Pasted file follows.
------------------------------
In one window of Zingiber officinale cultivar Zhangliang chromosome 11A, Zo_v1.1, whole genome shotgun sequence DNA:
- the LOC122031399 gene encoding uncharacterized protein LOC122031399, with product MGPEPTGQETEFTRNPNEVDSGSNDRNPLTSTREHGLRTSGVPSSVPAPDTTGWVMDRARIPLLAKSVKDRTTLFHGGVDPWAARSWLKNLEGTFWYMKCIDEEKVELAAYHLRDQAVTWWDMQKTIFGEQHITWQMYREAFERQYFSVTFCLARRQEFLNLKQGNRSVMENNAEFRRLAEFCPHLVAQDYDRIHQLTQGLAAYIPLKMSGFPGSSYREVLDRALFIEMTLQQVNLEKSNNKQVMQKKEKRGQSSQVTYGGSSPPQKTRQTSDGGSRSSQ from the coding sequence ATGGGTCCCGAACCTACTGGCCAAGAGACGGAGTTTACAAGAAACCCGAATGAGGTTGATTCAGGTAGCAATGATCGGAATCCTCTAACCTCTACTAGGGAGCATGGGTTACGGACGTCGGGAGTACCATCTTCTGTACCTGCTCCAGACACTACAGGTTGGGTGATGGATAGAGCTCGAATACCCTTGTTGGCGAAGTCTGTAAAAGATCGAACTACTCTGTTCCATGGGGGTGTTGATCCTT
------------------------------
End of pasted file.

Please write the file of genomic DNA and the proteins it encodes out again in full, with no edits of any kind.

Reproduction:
In one window of Zingiber officinale cultivar Zhangliang chromosome 11A, Zo_v1.1, whole genome shotgun sequence DNA:
- the LOC122031399 gene encoding uncharacterized protein LOC122031399, with product MGPEPTGQETEFTRNPNEVDSGSNDRNPLTSTREHGLRTSGVPSSVPAPDTTGWVMDRARIPLLAKSVKDRTTLFHGGVDPWAARSWLKNLEGTFWYMKCIDEEKVELAAYHLRDQAVTWWDMQKTIFGEQHITWQMYREAFERQYFSVTFCLARRQEFLNLKQGNRSVMENNAEFRRLAEFCPHLVAQDYDRIHQLTQGLAAYIPLKMSGFPGSSYREVLDRALFIEMTLQQVNLEKSNNKQVMQKKEKRGQSSQVTYGGSSPPQKTRQTSDGGSRSSQ from the coding sequence ATGGGTCCCGAACCTACTGGCCAAGAGACGGAGTTTACAAGAAACCCGAATGAGGTTGATTCAGGTAGCAATGATCGGAATCCTCTAACCTCTACTAGGGAGCATGGGTTACGGACGTCGGGAGTACCATCTTCTGTACCTGCTCCAGACACTACAGGTTGGGTGATGGATAGAGCTCGAATACCCTTGTTGGCGAAGTCTGTAAAAGATCGAACTACTCTGTTCCATGGGGGTGTTGATCCTT